* Buyouts total 9.1 bln euros in Q2 -CMBOR study
* Sellers adopt wait-and-see stance on disposals
* British buyouts 3.3 bln eur in Q2, Nordic 2.5 bln eur
By Simon Meads
LONDON, July 9 Private equity dealmakers are
sitting on their hands, unwilling to sell their companies until
the euro zone stabilises and debt markets improve enough to
support higher prices, according to a study from the Centre for
Management Buyout Research (CMBOR).
The impasse is leading to a downturn in new deals and
hindering the sale of companies between rival private equity
firms, an activity that can often account for around half of
transactions in the industry in a year.
The value of European buyouts totalled 9.1 billion euros
($11.3 billion) in the second quarter, a 34 percent fall on the
first three months of the year, and almost 60 percent down
against the second quarter of last year, the study, sponsored by
Ernst & Young and private equity group Equistone, showed.
"Sellers remain cautious and many are adopting a view of
wait and see, until the landscape across Europe shows more signs
of stabilising in the long term," said Sachin Date, Europe,
Middle East, India and Africa private equity leader at Ernst &
Hopes of a sustained recovery among private equity
dealmakers, after a flurry of large deals in the first half of
2011, were dashed later in the year as investors fretted about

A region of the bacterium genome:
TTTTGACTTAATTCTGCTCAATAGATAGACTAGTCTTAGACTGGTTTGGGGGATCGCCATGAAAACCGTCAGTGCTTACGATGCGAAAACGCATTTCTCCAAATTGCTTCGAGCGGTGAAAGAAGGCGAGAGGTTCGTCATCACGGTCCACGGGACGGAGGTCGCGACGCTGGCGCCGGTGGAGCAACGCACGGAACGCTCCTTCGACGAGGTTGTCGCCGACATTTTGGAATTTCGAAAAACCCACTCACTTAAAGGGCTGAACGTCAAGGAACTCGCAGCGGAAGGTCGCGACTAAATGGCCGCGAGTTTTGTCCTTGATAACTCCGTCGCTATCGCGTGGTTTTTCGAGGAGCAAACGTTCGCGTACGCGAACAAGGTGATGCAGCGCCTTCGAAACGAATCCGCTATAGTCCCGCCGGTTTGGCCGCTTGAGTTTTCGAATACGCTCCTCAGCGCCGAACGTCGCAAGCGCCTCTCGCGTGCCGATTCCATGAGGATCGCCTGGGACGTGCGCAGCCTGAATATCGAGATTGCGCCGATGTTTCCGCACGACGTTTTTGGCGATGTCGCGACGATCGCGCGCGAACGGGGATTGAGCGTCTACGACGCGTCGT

the future of the euro zone and as debt markets froze.
Since then, buyout activity has been patchy.
Some large disposals, such as KKR's deal to sell a
45 percent stake in pharmacy group Alliance Boots to U.S. rival
Walgreen for $6.7 billion, have grabbed the headlines.
However, selling companies remains difficult, private equity
professionals and their advisers say.
"What I have observed this year is while you are able to
sell a good asset in almost any condition, you find it much
harder to sell a so-so asset in these conditions," said 3i CEO
Simon Borrows when he outlined the private equity group's new
strategy last month.
Britain, seen as a hub for private equity activity in
Europe, accounted for 3.3 billion euros of deals in the second
quarter, while Nordic markets generated a combined value of 2.5
billion, according to the CMBOR research.
Despite its strong economic position, the value of buyout
deals in Germany fell to just 200 million euros in the second
quarter, the data showed, as owners refused to sell companies
for prices that did not meet their expectations.
But some are hopeful of a pick-up in activity towards the
end of the year.
"Continental Europe continues to suffer from unresolved
macroeconomic uncertainties. However, with some important
political elections behind us, this could improve towards the
end of 2012 as the euro zone crisis stabilises," said Equistone
director Christiian Marriott.